Author(s): Ralf Rothmann
Walter Urban and Friedich 'Fiete' Caroli work side by side as hands on a dairy farm in northern Germany. By 1945, it seems the War's worst atrocities are over. When they are forced to 'volunteer' for the SS, they find themselves embroiled in a conflict which is drawing to a desperate, bloody close. Walter is put to work as a driver for a supply unit of the Waffen-SS, while Fiete is sent to the front. When the senseless bloodshed leads Fiete to desert, only to be captured and sentenced to death, the friends are reunited under catastrophic circumstances. In a few days the war will be over, millions of innocents will be dead, and the survivors must find a way to live with its legacy.
The German bestseller, a beautifully told and heart-breaking story of a friendship tragically interrupted by war. 'A sublime novel of damaged lives - and of fathers and sons.' Der Spiegel
In this masterpiece, Ralf Rothmann manages the seemingly impossible. He describes the guilt of their fathers' generation from the viewpoint of the post-War generation without betraying it to a moralising know-it-all attitude. Badische Zeitung In contemporary German literature, there is nothing that can be compared to this book. Frankfurter Allgemeine Zeitung Rothmann's work [is] one of the most substantial of contemporary German literature. Tagesspiegel A sublime novel of damaged lives - and of fathers and sons. Der Spiegel With his powerful poetics, Ralf Rothmann belongs to the most important German authors, and as a narrator, he is possibly the most sensitive of his generation. He visualises thoughts, gestures and noises masterfully. Frankfurter Allgemeine Zeitung As a critic, one should use superlatives cautiously, but this novel is a sensation, a literary and political event. Rothmann's scenes and imagery are so impressive that readers experience the sensation of standing on the battlefield themselves. The author always finds the appropriate words for the horror, for this life damaged by war ... Rothmann poses the question of guilt, without moralising ... Apart from the prizes that this powerful and smart novel will receive, one wishes the text one thing first and foremost: many readers. From all generations, in Germany and abroad, because in belligerent times like these, the sad story of Walter and Friedrich is a strong, timeless beacon against war. SWR He imagines the characters, landscapes, dialogues with hallucinatory precision, doesn't spare the reader any detail of the brutality ... [He] lets objects - a footstool, a coat, the hem of a dress - speak. Suddeutsche Zeitung One can justifiably say that To Die in Spring heralds the post-Grass era with force. Die ZEIT Rothmann tells a story which, without resorting to a hyper-realistic description of catastrophe, narrates the destruction of human beings who seek to remain untouched by evil, who strive with very different intensities to preserve the traces of their humanity ... Moving, with exquisite prose, suffused with a sense of poetry, in the face of human and collective desolation. Diario Vasco To Die in Spring by Ralf Rothmann, is the best novel about the end of the Second World War in years, and a beautiful anti-war tale of universal importance ... With its lyrical realism, the text reaches new heights. Not a word is out of place. El Pais In To Die in Spring Ralf Rothmann finds a way to describe German suffering without succumbing to self-pity or overlooking guilt. An extraordinary novel. La Nueva Espanola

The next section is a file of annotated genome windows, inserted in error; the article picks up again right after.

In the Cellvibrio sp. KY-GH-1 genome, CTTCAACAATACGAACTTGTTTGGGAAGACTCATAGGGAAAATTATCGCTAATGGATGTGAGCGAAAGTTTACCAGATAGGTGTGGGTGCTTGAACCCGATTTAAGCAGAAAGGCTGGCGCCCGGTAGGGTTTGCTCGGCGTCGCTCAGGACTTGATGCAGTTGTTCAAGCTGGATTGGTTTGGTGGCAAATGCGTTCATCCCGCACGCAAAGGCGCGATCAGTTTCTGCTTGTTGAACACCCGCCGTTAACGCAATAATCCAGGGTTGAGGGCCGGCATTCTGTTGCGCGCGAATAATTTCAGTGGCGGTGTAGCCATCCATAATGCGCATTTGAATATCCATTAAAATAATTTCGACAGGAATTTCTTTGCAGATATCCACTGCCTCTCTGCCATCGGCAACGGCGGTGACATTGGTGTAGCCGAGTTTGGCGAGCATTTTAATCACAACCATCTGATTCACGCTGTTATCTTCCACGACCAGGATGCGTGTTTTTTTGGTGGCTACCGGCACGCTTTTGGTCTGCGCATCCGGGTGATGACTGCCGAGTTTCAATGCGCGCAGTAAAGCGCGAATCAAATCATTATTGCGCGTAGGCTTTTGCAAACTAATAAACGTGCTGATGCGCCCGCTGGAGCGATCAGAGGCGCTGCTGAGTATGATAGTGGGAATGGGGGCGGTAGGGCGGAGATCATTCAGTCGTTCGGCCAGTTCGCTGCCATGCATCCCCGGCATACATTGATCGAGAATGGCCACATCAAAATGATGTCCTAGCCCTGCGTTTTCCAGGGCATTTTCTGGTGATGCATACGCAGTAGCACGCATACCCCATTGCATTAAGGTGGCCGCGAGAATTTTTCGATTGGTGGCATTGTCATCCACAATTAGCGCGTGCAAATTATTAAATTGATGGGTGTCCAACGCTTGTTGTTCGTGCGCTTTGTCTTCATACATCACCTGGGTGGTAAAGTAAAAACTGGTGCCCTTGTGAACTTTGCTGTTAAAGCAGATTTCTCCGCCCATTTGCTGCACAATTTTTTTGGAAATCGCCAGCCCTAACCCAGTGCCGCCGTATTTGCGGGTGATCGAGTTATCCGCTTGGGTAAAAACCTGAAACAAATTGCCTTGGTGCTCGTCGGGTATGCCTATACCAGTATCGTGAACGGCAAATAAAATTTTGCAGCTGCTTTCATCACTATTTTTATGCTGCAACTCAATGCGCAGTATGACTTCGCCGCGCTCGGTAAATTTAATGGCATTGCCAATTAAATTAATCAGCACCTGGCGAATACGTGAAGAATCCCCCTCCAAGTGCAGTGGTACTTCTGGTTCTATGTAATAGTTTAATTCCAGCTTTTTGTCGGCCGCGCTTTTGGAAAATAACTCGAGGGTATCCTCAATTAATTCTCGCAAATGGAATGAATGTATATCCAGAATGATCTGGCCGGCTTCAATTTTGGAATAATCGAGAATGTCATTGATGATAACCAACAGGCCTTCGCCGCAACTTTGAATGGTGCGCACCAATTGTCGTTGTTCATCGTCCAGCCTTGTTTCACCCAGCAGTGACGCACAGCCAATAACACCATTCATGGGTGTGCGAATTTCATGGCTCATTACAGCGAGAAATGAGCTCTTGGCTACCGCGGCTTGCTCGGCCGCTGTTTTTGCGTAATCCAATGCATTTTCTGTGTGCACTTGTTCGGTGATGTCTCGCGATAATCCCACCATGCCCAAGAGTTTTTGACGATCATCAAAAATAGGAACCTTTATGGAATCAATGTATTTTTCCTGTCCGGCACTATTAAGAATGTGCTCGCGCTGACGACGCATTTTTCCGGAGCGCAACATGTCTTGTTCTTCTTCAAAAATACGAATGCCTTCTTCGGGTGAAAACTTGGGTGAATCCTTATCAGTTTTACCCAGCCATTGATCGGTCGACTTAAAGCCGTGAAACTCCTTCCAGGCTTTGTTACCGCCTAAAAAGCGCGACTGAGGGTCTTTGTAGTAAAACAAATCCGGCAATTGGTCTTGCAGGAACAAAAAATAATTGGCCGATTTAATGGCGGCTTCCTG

Ralf Rothmann is a German novelist, poet, and dramatist. To Die in Spring, his eighth novel, but the first to be published in the UK, has been a bestseller in Italy and in Germany, where it has sold 60,000 copies in hardcover, and is being translated into twenty-four languages.